Stormy debate, clear contrast

Republican presidential nominee Mitt Romney and President Barack Obama spar Wednesday night during the second presidential debate at Hofstra University in Hempstead, N.Y.

President Barack Obama and Mitt Romney left many of the Town Hall audience’s questions unanswered Tuesday night. They consistently reverted to talking points that have become so familiar as to be a bit tedious by now. They also repeatedly questioned each other’s credibility.

Yet that second presidential debate, like the first, left no question on this point: The policies advocated by Mr. Obama and Mr. Romney offer a compelling contrast for American voters. Across a wide range of issues, from energy to taxes to entitlements to immigration and beyond, they propose distinctly divergent solutions to our nation’s problems.

Mr. Obama, despite insisting late in the debate that he does not think “government creates jobs,” routinely takes credit for government creating jobs —and did so again Tuesday night in Hempstead, N.Y.

Conversely, Mr. Romney, who decries Mr. Obama’s “trickle-down government” policies, sounds much more sincere in his praise of free enterprise.

Though fact checkers are still conducting a debate of their own over some of the “facts” advanced by the candidates Tuesday night, an assertive president clearly rebounded from a lackluster first-debate performance.

Just as clearly, however, Mr. Romney held his ground — and frequently offered reminders of certifiable facts that recommend a change in the White House.

He revisited the president’s dismal first-term economic results, including four straight trillion-dollar-plus deficits that have added more than $5 trillion to the national debt.

And: “You’ve seen, as middle-income people in this country, incomes go down $4,300 a family even as gasoline prices have gone up $2,000.”

And near the debate’s end:

“The unemployment, the number of people who are still looking for work, is still 23 million Americans. There are more people in poverty — one out of six people in poverty. How about food stamps? When he took office, 32 million people were on food stamps; today 47 million people are on food stamps. How about the growth of the economy? It’s growing more slowly this year than last year and more slowly last year than the year before.”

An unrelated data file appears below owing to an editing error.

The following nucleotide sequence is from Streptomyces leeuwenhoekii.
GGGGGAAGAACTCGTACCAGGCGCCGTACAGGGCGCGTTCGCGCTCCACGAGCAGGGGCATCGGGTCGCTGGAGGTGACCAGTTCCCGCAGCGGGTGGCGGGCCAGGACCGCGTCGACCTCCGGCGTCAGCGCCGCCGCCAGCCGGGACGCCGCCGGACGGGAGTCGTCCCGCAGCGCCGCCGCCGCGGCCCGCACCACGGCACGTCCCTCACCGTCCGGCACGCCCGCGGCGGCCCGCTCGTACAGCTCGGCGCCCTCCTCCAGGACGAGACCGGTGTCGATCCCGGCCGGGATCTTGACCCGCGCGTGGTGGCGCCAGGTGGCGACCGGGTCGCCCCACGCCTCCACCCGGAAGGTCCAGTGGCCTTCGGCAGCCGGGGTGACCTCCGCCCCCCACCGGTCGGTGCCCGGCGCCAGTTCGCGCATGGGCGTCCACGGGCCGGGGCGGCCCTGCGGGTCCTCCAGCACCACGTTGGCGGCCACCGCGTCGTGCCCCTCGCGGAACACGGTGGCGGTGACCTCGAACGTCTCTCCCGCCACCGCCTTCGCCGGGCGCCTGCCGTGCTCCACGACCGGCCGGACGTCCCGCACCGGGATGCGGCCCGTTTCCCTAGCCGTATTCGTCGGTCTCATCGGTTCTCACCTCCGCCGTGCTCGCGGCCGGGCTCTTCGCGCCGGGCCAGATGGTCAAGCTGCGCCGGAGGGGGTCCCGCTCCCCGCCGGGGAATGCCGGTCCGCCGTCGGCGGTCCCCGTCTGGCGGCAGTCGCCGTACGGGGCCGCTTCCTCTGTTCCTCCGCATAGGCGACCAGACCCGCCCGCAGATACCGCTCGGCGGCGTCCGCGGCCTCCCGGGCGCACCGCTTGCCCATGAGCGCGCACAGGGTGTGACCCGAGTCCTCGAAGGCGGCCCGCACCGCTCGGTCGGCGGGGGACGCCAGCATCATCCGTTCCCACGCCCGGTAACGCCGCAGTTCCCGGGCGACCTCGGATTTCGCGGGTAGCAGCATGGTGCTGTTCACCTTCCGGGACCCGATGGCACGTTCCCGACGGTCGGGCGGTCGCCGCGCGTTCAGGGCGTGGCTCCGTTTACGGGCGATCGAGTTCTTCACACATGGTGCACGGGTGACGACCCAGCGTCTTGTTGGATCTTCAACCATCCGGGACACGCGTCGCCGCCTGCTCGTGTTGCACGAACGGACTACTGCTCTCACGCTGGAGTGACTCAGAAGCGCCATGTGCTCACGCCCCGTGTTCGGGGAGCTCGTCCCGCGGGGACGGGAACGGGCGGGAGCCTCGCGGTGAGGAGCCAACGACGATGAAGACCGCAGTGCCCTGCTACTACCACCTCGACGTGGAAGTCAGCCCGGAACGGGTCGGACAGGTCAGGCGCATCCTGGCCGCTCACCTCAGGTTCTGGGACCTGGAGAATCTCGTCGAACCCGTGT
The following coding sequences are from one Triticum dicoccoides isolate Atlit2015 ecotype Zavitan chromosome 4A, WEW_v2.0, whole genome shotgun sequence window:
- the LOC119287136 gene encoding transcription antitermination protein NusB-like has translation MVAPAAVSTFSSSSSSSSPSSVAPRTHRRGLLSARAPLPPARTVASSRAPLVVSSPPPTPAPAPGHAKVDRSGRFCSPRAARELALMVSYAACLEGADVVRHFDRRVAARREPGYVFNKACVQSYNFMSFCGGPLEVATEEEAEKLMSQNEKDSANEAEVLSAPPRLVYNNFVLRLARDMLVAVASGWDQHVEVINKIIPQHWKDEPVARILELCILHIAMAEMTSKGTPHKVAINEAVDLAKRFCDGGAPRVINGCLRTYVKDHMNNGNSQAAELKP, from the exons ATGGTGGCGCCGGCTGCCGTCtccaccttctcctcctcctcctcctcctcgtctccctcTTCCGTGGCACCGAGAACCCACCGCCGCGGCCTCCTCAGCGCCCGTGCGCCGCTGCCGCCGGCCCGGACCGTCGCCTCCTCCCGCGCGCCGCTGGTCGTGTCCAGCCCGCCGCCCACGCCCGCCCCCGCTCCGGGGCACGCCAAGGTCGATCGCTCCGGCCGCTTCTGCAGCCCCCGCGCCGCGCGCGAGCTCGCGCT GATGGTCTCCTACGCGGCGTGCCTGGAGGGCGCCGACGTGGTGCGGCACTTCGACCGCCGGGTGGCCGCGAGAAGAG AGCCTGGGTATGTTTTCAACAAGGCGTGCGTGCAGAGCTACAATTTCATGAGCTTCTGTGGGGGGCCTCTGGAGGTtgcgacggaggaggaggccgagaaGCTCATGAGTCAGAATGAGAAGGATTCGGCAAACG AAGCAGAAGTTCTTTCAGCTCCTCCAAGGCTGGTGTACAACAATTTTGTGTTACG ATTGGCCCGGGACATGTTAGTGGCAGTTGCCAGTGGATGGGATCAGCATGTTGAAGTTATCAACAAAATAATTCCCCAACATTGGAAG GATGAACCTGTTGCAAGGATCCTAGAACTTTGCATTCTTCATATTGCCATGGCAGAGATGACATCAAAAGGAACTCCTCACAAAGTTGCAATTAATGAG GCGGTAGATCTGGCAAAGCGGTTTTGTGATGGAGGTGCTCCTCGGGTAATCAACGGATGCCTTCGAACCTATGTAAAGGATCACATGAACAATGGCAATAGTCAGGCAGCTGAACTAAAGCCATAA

The president’s campaign was hailing some other numbers after the debate: A CBS poll of uncommitted voters deemed him the Town Hall winner by a 37-30 percent margin, with 33 percent calling it a draw. A CNN survey of registered voters gave Mr. Obama a 46-39 edge.

The president did gamely, albeit briefly, try to erase the reality of his overall economic futility Tuesday night. He hailed his bailout of General Motors and Chrysler — a process that began under the previous presidential administration.

But Mr. Obama also offered this curious explanation for why gas prices were under half of today’s level when he took office on Jan. 20, 2009:

“Why is that? Because the economy was on the verge of collapse, because we were about to go through the worst recession since the Great Depression as a consequence of some of the same policies that Gov. Romney is now promoting. So it’s conceivable that Gov. Romney could bring down gas prices, because with his policies we might be back in that same mess.”

Does that mean today’s high gas prices should encourage us as a sign of prosperity — even with the jobless rate still painfully high?

President Obama fared much better when attacking Mr. Romney’s ideas than when defending his own.

For instance, he argued that when Mr. Romney was running Bain Capital, if somebody had come to him with a business proposition akin to his tax-cut plan, the CEO “wouldn’t have taken such a sketchy deal.”

The most intense moment of political theater came in the late dust-up over what the president did — and didn’t — say on Sept. 12 about the Sept. 11 terror attack that killed Ambassador Christopher Stevens and three other Americans at the U.S. consulate in Benghazi, Libya.

During Monday night’s final debate, which will focus on foreign policy, perhaps the president will even finally answer the question that triggered the heated exchange.

As a Town Hall audience member put it after citing the U.S. staff’s request for more security at the Benghazi consulate: “Who was it that denied enhanced security and why?”

So for more debate insights, drama and even farce, tune in again Monday night to see where, how and why these candidates differ on America’s role in the world.

And if you’re still among the relatively few who haven’t decided which man should get your vote, ponder where our nation has been, where it is and where it should go on both the domestic and foreign fronts.

Because regardless of their many disagreements, Mr. Obama and Mr. Romney rightly concur on this fact that needs no more checking:

They aim to lead America in very different directions.